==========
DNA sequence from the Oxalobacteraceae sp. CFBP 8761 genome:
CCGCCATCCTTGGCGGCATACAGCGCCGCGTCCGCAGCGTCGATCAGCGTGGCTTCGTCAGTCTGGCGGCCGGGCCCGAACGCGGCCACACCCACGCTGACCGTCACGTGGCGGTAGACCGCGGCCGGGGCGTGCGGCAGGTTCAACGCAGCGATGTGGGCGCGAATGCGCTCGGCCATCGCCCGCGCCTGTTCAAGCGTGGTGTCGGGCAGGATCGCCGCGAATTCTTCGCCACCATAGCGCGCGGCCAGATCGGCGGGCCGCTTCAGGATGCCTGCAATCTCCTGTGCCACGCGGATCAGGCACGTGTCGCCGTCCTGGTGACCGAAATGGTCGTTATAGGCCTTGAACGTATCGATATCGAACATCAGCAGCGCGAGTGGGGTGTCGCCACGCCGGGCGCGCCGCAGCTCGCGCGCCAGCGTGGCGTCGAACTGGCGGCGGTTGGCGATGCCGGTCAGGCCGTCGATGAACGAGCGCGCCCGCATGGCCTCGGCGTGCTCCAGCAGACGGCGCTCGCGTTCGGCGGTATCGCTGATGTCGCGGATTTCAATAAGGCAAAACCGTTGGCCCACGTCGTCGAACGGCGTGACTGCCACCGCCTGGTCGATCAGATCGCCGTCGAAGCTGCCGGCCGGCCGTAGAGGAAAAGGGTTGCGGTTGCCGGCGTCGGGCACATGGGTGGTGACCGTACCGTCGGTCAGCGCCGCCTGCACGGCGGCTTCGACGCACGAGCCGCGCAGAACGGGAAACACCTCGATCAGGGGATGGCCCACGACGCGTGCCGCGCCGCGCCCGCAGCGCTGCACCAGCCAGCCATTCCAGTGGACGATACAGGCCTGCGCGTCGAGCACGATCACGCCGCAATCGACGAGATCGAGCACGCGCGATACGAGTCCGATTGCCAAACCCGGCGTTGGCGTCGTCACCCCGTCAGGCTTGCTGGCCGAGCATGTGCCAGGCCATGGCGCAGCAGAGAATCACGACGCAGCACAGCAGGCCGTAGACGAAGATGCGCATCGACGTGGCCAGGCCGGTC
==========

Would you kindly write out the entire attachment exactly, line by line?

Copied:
DNA sequence from the Oxalobacteraceae sp. CFBP 8761 genome:
CCGCCATCCTTGGCGGCATACAGCGCCGCGTCCGCAGCGTCGATCAGCGTGGCTTCGTCAGTCTGGCGGCCGGGCCCGAACGCGGCCACACCCACGCTGACCGTCACGTGGCGGTAGACCGCGGCCGGGGCGTGCGGCAGGTTCAACGCAGCGATGTGGGCGCGAATGCGCTCGGCCATCGCCCGCGCCTGTTCAAGCGTGGTGTCGGGCAGGATCGCCGCGAATTCTTCGCCACCATAGCGCGCGGCCAGATCGGCGGGCCGCTTCAGGATGCCTGCAATCTCCTGTGCCACGCGGATCAGGCACGTGTCGCCGTCCTGGTGACCGAAATGGTCGTTATAGGCCTTGAACGTATCGATATCGAACATCAGCAGCGCGAGTGGGGTGTCGCCACGCCGGGCGCGCCGCAGCTCGCGCGCCAGCGTGGCGTCGAACTGGCGGCGGTTGGCGATGCCGGTCAGGCCGTCGATGAACGAGCGCGCCCGCATGGCCTCGGCGTGCTCCAGCAGACGGCGCTCGCGTTCGGCGGTATCGCTGATGTCGCGGATTTCAATAAGGCAAAACCGTTGGCCCACGTCGTCGAACGGCGTGACTGCCACCGCCTGGTCGATCAGATCGCCGTCGAAGCTGCCGGCCGGCCGTAGAGGAAAAGGGTTGCGGTTGCCGGCGTCGGGCACATGGGTGGTGACCGTACCGTCGGTCAGCGCCGCCTGCACGGCGGCTTCGACGCACGAGCCGCGCAGAACGGGAAACACCTCGATCAGGGGATGGCCCACGACGCGTGCCGCGCCGCGCCCGCAGCGCTGCACCAGCCAGCCATTCCAGTGGACGATACAGGCCTGCGCGTCGAGCACGATCACGCCGCAATCGACGAGATCGAGCACGCGCGATACGAGTCCGATTGCCAAACCCGGCGTTGGCGTCGTCACCCCGTCAGGCTTGCTGGCCGAGCATGTGCCAGGCCATGGCGCAGCAGAGAATCACGACGCAGCACAGCAGGCCGTAGACGAAGATGCGCATCGACGTGGCCAGGCCGGTC